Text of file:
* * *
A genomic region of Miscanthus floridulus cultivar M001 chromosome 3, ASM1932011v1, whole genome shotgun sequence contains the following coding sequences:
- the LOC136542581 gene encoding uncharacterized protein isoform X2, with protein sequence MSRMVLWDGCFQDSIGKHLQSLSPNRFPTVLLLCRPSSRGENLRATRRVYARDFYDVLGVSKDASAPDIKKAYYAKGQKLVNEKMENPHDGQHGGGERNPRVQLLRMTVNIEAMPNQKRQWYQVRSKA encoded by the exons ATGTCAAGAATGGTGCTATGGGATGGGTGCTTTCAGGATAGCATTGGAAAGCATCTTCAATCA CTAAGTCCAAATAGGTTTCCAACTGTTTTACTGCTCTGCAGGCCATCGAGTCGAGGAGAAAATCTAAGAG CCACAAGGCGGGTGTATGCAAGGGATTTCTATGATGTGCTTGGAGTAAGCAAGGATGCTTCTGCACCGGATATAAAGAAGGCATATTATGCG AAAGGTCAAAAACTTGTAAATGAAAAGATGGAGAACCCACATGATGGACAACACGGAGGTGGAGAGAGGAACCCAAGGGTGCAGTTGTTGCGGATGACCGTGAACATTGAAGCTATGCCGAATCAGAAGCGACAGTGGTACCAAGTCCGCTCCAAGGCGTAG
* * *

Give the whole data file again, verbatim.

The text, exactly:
A genomic region of Miscanthus floridulus cultivar M001 chromosome 3, ASM1932011v1, whole genome shotgun sequence contains the following coding sequences:
- the LOC136542581 gene encoding uncharacterized protein isoform X2, with protein sequence MSRMVLWDGCFQDSIGKHLQSLSPNRFPTVLLLCRPSSRGENLRATRRVYARDFYDVLGVSKDASAPDIKKAYYAKGQKLVNEKMENPHDGQHGGGERNPRVQLLRMTVNIEAMPNQKRQWYQVRSKA encoded by the exons ATGTCAAGAATGGTGCTATGGGATGGGTGCTTTCAGGATAGCATTGGAAAGCATCTTCAATCA CTAAGTCCAAATAGGTTTCCAACTGTTTTACTGCTCTGCAGGCCATCGAGTCGAGGAGAAAATCTAAGAG CCACAAGGCGGGTGTATGCAAGGGATTTCTATGATGTGCTTGGAGTAAGCAAGGATGCTTCTGCACCGGATATAAAGAAGGCATATTATGCG AAAGGTCAAAAACTTGTAAATGAAAAGATGGAGAACCCACATGATGGACAACACGGAGGTGGAGAGAGGAACCCAAGGGTGCAGTTGTTGCGGATGACCGTGAACATTGAAGCTATGCCGAATCAGAAGCGACAGTGGTACCAAGTCCGCTCCAAGGCGTAG